Posted by Deliverator on June 25th, 2005
Stopped in at Vetco the other day to pick up some odds and ends for a project I am working on for one of my clients, a nice guy named George. George was layed off a few years short of retirement and rather than sitting around decided to live out one of his dreams and start his own wine store. His store – George’s Wine Shoppe – opened up about a week ago in the Lake Hills Shopping Center (his store is a few doors down from the DMV – good combo, right?). The store carries a good selection and price-range of wines from around the world, as well as a couple refridgerators of import beers. George is very knowledgeable and is a lot of fun to chat up, so if you are looking for some good wine (or just 3 Buck Chuck) check him out. He is going to be doing a number of wine tastings in the near future, so if you want to be notified, send him an email at email@example.com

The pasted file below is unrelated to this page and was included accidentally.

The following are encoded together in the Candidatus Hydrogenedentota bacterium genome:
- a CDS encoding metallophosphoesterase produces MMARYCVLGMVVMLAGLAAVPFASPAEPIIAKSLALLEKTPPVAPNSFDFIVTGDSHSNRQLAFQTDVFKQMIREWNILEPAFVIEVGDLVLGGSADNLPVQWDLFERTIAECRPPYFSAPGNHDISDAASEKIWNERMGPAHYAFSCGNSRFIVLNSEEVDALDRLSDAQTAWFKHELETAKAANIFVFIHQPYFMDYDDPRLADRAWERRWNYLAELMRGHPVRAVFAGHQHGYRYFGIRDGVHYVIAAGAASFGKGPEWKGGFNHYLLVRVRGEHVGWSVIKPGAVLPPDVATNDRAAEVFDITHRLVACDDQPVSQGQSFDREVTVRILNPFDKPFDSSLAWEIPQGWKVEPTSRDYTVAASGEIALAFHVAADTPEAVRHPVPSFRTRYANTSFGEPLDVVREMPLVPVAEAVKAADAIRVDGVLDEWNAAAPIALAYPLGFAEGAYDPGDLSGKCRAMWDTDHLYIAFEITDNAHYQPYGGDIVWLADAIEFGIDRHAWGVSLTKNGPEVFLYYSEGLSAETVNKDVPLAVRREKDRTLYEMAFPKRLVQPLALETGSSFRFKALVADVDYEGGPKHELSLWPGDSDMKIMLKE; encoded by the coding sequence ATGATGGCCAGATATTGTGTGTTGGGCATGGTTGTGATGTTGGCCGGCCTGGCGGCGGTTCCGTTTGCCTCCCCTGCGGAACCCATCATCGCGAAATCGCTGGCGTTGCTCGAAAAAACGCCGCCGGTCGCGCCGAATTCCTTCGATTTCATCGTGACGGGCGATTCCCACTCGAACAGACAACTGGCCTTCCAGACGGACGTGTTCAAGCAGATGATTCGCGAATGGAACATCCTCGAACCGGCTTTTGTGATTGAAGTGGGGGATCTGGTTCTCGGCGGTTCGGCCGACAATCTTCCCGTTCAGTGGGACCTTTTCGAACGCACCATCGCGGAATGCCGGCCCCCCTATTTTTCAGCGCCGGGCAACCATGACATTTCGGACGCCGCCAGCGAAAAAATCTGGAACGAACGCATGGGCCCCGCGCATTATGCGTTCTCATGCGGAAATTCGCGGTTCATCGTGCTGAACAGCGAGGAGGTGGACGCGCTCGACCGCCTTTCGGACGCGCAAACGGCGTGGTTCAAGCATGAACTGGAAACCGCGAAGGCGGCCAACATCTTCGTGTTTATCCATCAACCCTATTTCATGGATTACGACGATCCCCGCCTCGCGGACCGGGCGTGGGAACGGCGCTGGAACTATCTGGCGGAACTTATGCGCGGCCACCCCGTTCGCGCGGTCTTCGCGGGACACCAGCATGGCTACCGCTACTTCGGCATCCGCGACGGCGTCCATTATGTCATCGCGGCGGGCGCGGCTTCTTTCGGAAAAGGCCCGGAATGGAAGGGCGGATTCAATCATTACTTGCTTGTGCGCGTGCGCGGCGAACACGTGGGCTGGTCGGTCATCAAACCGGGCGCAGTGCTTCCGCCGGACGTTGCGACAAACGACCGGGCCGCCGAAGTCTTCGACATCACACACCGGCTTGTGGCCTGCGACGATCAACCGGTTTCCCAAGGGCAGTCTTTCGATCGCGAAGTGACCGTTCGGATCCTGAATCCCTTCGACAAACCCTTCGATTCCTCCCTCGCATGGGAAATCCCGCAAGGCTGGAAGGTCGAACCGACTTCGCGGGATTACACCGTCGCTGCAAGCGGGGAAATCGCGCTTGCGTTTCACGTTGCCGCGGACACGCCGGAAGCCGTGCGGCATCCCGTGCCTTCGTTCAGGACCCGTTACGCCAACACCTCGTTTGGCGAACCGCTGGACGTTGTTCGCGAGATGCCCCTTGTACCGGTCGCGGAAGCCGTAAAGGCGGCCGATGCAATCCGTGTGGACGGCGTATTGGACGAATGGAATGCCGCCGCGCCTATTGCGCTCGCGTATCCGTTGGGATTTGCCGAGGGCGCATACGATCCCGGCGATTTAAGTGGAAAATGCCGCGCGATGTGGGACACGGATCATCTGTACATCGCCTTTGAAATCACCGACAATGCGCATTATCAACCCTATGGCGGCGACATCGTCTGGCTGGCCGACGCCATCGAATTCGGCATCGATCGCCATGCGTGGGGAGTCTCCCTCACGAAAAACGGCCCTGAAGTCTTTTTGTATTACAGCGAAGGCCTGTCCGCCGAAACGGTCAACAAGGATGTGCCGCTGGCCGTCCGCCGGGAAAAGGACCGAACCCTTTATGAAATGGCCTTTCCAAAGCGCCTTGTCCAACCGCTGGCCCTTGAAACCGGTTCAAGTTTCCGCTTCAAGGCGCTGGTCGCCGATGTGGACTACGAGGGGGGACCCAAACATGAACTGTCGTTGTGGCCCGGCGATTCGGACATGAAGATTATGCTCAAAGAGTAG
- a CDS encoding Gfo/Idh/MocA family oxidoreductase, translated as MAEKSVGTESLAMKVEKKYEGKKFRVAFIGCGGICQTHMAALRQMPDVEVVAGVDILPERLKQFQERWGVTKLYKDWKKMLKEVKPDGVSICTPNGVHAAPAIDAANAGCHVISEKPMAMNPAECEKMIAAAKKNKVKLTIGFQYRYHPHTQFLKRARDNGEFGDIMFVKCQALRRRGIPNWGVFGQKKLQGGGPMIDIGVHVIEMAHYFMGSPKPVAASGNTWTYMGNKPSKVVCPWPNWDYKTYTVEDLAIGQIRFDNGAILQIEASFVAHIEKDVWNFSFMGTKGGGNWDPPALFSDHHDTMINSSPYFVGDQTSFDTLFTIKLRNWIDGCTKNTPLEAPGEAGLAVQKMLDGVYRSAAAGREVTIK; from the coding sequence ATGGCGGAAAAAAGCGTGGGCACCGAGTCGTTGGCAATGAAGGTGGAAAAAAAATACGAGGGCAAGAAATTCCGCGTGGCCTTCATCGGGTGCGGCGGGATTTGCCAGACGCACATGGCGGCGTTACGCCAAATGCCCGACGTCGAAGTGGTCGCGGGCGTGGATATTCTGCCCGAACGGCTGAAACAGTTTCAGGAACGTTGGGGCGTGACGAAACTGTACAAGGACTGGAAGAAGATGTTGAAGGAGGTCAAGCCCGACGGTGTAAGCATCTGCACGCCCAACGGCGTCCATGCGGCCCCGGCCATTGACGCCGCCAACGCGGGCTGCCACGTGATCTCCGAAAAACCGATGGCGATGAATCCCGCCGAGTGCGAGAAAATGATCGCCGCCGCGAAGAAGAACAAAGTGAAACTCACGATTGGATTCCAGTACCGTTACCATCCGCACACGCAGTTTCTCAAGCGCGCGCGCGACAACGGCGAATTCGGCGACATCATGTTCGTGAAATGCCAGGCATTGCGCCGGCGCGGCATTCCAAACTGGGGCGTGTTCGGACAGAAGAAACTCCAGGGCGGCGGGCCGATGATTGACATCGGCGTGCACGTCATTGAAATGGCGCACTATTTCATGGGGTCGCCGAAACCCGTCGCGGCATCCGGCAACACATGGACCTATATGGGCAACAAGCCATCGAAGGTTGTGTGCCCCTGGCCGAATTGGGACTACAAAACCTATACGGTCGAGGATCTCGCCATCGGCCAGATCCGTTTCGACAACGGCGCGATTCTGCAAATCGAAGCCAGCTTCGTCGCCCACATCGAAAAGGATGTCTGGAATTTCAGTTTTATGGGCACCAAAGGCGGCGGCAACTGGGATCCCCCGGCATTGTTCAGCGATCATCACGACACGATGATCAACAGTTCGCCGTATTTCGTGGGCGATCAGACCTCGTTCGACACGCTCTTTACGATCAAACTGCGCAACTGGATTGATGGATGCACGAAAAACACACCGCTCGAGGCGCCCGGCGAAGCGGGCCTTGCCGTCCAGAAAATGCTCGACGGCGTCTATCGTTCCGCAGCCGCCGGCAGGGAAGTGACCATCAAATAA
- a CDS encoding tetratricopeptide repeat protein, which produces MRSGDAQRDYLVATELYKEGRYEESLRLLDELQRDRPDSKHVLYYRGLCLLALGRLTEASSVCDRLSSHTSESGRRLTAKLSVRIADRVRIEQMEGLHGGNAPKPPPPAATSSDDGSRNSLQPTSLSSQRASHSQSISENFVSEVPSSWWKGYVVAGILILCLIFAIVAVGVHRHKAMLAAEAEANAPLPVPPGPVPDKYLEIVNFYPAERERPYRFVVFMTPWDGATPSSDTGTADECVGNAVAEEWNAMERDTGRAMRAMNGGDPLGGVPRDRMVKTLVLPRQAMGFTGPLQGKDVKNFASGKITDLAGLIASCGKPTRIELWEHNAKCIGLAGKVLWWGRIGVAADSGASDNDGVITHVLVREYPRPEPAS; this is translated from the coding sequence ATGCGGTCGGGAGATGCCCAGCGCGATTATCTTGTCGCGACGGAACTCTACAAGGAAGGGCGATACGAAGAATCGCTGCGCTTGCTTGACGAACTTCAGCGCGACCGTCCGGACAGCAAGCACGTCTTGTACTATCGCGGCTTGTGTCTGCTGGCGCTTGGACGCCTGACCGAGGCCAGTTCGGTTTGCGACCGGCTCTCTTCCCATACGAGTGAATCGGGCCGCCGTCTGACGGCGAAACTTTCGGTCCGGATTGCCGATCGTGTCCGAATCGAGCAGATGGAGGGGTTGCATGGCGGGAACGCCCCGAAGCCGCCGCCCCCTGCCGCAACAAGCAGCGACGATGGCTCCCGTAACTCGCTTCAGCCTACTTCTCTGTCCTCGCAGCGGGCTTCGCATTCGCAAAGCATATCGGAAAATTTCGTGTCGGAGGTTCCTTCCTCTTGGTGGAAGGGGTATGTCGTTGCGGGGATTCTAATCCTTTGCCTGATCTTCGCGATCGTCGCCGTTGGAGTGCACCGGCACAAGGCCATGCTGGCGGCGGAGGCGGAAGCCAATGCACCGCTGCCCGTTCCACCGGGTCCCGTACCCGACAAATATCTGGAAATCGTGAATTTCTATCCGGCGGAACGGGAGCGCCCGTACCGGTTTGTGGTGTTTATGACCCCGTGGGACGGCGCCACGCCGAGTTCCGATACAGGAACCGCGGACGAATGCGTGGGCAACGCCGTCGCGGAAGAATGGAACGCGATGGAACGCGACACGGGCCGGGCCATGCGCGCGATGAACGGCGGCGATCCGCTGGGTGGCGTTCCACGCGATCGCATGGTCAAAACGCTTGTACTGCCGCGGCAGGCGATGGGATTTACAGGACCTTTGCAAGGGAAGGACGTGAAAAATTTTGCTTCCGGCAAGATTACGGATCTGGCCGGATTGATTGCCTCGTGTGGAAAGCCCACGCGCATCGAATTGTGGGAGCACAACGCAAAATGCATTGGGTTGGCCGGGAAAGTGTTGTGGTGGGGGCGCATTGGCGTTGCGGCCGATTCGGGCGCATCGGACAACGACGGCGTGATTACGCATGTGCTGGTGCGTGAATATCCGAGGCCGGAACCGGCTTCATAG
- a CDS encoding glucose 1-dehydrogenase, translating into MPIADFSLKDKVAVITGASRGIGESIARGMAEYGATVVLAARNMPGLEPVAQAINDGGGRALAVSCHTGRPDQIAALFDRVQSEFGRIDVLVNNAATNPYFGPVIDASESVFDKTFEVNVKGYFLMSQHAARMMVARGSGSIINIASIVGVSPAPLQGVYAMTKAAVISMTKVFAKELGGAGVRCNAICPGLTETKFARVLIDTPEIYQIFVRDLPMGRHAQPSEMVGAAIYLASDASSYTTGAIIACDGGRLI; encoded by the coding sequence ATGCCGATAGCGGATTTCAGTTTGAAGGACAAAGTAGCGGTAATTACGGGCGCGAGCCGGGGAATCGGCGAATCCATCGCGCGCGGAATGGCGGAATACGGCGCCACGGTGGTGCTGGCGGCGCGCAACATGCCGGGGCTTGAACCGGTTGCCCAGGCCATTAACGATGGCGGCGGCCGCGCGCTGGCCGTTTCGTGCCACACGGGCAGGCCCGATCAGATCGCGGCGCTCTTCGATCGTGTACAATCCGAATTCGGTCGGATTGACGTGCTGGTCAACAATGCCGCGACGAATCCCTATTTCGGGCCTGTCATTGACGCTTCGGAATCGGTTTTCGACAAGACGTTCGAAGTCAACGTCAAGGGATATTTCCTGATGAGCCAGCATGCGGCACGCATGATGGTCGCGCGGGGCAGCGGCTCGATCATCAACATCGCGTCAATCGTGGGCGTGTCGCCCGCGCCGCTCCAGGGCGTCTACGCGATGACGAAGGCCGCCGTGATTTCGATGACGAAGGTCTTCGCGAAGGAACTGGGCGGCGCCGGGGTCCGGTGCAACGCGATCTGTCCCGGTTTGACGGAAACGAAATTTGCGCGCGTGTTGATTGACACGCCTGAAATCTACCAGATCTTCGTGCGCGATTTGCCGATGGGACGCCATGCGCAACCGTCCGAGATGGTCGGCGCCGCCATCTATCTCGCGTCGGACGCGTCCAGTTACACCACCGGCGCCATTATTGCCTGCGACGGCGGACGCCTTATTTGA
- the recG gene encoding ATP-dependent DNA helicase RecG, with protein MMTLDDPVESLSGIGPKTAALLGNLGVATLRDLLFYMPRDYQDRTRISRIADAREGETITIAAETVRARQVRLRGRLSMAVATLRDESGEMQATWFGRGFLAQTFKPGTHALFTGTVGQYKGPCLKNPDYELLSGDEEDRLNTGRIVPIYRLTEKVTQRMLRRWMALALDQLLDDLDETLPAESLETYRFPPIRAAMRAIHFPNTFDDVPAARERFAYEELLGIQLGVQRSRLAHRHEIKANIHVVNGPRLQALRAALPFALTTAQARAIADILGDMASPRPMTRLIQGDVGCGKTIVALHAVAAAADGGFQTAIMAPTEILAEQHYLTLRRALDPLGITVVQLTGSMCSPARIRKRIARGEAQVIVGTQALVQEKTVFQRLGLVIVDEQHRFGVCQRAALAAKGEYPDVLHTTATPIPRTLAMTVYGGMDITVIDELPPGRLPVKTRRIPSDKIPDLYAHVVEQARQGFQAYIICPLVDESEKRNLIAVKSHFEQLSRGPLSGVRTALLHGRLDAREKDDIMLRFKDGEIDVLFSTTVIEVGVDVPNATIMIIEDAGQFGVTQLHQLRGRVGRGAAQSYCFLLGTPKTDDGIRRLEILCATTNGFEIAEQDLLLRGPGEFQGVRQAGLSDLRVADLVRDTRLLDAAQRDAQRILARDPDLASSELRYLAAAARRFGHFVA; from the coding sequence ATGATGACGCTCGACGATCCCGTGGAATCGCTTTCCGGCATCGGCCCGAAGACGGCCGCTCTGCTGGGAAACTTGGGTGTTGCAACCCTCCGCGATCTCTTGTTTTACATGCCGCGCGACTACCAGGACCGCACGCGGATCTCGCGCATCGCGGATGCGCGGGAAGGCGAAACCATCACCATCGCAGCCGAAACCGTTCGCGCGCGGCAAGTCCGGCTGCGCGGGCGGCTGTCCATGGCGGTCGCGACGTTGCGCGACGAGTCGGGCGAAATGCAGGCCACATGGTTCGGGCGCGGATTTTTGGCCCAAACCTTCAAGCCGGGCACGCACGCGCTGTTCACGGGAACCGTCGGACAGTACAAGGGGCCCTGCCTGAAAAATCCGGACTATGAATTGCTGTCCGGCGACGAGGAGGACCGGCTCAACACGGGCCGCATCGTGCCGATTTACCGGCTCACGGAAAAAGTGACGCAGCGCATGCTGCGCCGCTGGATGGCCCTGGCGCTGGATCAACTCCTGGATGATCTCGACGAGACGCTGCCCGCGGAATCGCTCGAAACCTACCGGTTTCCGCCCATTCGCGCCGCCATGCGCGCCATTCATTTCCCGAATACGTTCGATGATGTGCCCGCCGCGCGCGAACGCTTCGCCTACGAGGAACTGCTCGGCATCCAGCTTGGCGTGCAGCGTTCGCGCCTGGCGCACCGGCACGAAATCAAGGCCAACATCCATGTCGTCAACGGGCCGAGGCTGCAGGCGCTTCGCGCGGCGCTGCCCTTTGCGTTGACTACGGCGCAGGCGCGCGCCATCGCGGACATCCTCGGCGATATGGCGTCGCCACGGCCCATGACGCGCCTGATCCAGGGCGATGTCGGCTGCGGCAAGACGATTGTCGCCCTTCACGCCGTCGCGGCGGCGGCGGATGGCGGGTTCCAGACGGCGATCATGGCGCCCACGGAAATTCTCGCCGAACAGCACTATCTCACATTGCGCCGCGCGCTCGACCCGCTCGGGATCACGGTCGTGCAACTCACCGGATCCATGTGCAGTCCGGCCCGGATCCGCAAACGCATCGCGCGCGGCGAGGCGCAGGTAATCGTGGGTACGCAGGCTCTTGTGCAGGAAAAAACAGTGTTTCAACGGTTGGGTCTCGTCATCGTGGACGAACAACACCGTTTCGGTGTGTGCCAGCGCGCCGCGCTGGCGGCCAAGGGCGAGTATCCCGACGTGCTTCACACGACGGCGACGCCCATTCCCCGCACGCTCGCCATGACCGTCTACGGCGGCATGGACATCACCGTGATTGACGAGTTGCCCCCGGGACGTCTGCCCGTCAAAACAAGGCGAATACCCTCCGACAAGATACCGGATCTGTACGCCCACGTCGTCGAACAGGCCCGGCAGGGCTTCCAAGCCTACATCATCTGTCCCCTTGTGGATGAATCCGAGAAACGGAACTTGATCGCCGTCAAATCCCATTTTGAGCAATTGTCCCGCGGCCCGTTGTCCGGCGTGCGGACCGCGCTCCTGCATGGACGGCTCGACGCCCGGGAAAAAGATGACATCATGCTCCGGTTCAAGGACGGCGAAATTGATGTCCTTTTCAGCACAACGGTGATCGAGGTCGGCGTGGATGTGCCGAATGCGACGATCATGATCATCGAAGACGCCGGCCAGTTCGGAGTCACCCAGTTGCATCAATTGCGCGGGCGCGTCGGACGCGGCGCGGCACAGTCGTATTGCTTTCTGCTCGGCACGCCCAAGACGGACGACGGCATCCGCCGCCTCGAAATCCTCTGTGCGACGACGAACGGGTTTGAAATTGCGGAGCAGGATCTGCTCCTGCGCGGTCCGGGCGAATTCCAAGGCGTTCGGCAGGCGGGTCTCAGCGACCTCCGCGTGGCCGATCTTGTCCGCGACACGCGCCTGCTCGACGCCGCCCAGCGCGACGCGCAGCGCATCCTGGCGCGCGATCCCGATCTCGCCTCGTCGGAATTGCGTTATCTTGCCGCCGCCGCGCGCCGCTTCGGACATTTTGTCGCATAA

While at Vetco, a guy walked in and proceeded to show off a number of coins that he had shrunk using an electromagnet and some super-capacitors. He had 3 or 4 of the coins with him. One was a quarter that had been shrunk to around the size of a dime. While I had seen this sort of thing online, previously, this was the first time I had seen one in person. He intends to sell them on eBay once he refines the process. One customer in the store proceeded to argue that defacing currency is illegal. Actually, to the best of my knowledge, defacing money is illegal only in such cases where the defacement is an attempt to defraud. For example, in the past, some coins were made of precious metals such as gold and silver. The metal in such coins was valuable, in and of itself. So, unscrupulous persons would take a sharp knife and shave a little bit of metal from each coin that passed through their hands. In the case of businesses with a lot of currency “churn,” one could accumulate a pile of shavings rather quickly. This led to coins shrinking more and more, until someone would refuse to accept it. This was a big problem for our and other governments. One method of trying to stop this practice was to put ridged edges on larger denomination coins. Thus, if a coin was missing its ridges, it was obvious that it had been shaved recently (likely by the person trying to give it to you). Once the US moved off the silver/gold standard and let the currency float, coins started being manufactured out of less precious metals like zinc and nickel. The ridges on coins like the quarter are thus there largely out of tradition, rather than any functional purpose. Thus, seeing a shrunken coin with its ridges intact is both a curiosity and a bit of an inside joke with coin collectors.